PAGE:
I've got a problem (yes, Samik, but it's ok, we love you anyway) slash question.
I've recently joined a gym and taken my running indoors. Once thing I've noticed about my gym's treadmills is that, despite the nearly 20 seconds it takes for the treadmill to run up to the full speed I'm asking of it at the beginning of my runs (presumably costing me approximately 10 seconds on my times), the times it gives me at the end of my runs are always exactly what they should be if there was no run up at all.
For example, today I did:
(1.5mi @8.8mph) + (0.25mi @9.3mph) + (0.25 @10.1mph)
Assuming zero time for acceleration (and that I don't suck at math) this is:
(90/8.8 )+(15/9.3)+(15/10.1) = ~13.325, or ~13m19.5s
Lo and behold, as my run ticked over to 2 miles, and I pressed stopped, what did the time read? 13:20 on the dot.
Originally, I was assuming that the treadmill was just running at a tiny fraction of a mile an hour faster than indicated, to make up that lost time at the beginning. But then I realized that isn't realistic.
For example, today I looked down at 1.03 miles to see a time of 7:03 on the clock. I.E. approximately a pace of 6:51 per mile (give or take a couple seconds, depending on where I was in that hundredth of a mile). Well, since I did that first 1.03 miles at 8.8mph, or a pace of 6:49/mi, that means the treadmill would have had to have made up the entire difference within the first mile (at the very most).
To do that, it would have had to have been running at at least 9mph, instead of 8.8. I find it pretty unlikely that the machine would operate at such a significantly different speed than requested over any really significant distance at all. (Not to mention that, if this was really what was going on, I'd certainly feel a speed change of that magnitude once it made up the time and settled back down to the pace you told it to go.)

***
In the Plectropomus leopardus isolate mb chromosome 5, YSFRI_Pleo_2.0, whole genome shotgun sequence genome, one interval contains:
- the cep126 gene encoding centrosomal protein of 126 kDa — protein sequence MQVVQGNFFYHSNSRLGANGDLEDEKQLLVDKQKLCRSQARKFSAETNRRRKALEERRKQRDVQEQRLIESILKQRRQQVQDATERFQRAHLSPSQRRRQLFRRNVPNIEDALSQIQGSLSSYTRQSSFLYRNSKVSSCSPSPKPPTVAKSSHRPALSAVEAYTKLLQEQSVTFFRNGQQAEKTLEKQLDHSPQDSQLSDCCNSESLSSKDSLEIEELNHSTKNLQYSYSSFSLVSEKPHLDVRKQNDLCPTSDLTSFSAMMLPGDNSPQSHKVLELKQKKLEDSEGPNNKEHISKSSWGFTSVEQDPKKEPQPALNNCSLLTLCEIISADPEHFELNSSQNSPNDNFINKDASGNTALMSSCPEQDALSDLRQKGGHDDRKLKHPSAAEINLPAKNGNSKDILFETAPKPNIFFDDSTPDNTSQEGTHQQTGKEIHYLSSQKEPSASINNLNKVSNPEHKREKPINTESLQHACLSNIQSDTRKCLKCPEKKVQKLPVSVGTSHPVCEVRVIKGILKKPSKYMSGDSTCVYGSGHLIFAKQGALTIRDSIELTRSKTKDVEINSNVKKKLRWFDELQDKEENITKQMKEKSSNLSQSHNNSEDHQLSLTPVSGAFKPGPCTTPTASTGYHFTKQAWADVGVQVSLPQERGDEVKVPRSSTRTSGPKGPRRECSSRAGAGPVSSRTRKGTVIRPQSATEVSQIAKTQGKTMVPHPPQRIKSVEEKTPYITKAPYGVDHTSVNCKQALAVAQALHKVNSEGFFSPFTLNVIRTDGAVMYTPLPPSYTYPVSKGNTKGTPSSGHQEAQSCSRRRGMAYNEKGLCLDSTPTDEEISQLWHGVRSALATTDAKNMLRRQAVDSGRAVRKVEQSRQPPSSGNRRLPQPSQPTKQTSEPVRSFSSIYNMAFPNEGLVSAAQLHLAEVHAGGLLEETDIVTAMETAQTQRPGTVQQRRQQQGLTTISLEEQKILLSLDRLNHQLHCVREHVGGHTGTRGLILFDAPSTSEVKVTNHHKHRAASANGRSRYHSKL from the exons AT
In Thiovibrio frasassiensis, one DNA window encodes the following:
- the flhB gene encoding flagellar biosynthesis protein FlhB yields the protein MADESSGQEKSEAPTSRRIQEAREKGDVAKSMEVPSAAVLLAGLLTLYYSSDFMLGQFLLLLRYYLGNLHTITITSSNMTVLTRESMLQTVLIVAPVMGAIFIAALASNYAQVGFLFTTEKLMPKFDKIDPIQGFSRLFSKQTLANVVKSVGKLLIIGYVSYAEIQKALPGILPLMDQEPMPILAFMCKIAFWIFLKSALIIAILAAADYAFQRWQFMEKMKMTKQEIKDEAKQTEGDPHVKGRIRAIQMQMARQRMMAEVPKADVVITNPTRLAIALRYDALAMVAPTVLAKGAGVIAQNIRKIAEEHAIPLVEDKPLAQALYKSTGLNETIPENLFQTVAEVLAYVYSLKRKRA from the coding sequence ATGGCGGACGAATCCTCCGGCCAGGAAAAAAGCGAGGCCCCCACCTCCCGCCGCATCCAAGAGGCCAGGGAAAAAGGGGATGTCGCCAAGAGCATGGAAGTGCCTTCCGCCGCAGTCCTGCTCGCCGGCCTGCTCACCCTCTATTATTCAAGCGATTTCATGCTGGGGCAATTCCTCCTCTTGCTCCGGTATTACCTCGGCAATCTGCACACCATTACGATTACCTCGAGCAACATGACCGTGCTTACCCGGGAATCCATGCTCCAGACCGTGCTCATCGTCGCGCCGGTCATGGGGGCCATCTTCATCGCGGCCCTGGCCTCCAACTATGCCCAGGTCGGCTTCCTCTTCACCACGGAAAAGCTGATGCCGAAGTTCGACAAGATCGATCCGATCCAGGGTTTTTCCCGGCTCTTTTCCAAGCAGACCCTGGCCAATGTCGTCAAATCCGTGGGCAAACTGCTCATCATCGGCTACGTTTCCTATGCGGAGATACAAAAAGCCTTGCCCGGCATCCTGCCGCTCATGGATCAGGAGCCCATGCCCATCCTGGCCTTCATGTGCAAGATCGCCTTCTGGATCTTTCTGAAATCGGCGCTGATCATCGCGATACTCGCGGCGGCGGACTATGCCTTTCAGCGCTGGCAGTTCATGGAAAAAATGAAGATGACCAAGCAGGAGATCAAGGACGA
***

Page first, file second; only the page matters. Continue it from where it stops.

The other possibility is that it is just fudging the numbers to give you the benefit of the doubt. To gain those ten seconds back within a mile, all the machine would have to do is tell you you had run 1.000 miles when you'd really only run 0.975 miles. Chopping off two and a half hundredths of a mile would hardly be noticeable, I assume.
At the end of the day it hardly matters - if having all my times be 10 seconds slower than I thought really bothered me, I could just run 10 seconds longer at the end of my run, when it's already up to speed, and consider my (for example) 2 mile run to be 0.025 to 2.025, instead of 0 to 2.
I'm just personally curious if anyone knows how treadmills are usually programmed to deal with this sort of thing. Are there other possibilities I'm not considering? Either way, there is, beyond doubt, some sort of chicanery going on within that thing's innards.
Plus, I'm pretty sure that most other treadmills I've ever run on just make you eat the lost time from the beginning (to hit a given objective, I've always had to set the mill for a tenth of a mile an hour or two faster than should be necessary).